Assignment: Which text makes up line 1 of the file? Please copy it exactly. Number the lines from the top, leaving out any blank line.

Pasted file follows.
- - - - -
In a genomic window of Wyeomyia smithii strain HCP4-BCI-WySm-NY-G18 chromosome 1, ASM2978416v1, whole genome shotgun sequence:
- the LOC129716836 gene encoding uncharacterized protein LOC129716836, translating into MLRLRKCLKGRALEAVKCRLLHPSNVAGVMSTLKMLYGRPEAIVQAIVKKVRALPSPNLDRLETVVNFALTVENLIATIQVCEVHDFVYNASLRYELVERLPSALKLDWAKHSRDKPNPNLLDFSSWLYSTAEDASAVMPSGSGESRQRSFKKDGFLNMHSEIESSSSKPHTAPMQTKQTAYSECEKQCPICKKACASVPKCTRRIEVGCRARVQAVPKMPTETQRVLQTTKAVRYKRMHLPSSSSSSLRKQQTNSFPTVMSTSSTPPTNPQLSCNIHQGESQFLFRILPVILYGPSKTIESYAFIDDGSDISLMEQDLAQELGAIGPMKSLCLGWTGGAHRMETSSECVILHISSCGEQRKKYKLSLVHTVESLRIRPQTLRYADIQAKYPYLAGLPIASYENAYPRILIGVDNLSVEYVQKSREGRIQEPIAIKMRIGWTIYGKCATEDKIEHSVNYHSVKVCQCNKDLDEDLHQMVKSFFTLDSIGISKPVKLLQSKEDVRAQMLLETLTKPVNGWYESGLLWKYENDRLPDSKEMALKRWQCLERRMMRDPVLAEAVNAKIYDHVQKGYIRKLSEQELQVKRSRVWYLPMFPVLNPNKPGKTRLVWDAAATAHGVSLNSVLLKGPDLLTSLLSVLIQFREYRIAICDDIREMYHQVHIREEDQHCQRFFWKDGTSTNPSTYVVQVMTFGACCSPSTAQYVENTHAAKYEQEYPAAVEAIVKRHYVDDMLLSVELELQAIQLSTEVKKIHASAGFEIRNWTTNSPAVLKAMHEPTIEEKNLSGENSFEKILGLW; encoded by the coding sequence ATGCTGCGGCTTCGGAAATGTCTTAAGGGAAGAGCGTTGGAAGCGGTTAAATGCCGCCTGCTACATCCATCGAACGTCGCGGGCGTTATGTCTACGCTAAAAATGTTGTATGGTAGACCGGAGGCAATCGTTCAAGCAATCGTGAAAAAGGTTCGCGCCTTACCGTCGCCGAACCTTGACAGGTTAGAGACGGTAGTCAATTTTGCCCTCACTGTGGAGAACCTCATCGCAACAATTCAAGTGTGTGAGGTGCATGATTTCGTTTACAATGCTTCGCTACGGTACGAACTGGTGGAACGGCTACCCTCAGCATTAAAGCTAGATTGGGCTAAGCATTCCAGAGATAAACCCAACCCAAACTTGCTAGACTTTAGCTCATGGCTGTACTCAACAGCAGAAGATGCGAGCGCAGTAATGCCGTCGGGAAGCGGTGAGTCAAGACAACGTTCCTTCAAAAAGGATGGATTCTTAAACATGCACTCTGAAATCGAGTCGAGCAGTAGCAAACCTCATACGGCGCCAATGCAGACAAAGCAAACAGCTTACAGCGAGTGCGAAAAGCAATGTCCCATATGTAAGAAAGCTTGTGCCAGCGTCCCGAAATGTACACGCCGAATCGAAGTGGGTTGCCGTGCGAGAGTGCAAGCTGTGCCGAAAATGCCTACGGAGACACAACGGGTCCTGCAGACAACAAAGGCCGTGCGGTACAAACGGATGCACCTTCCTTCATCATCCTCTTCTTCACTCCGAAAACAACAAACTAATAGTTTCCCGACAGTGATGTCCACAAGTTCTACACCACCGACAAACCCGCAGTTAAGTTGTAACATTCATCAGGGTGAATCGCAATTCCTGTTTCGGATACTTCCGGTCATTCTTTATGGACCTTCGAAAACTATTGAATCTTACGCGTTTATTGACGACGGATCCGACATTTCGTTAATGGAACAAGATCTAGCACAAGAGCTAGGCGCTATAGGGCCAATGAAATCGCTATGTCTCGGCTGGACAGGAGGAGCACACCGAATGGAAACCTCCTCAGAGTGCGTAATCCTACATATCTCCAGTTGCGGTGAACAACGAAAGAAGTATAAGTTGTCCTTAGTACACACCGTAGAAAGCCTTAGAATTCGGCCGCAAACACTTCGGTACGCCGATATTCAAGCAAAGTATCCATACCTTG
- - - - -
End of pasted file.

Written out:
In a genomic window of Wyeomyia smithii strain HCP4-BCI-WySm-NY-G18 chromosome 1, ASM2978416v1, whole genome shotgun sequence: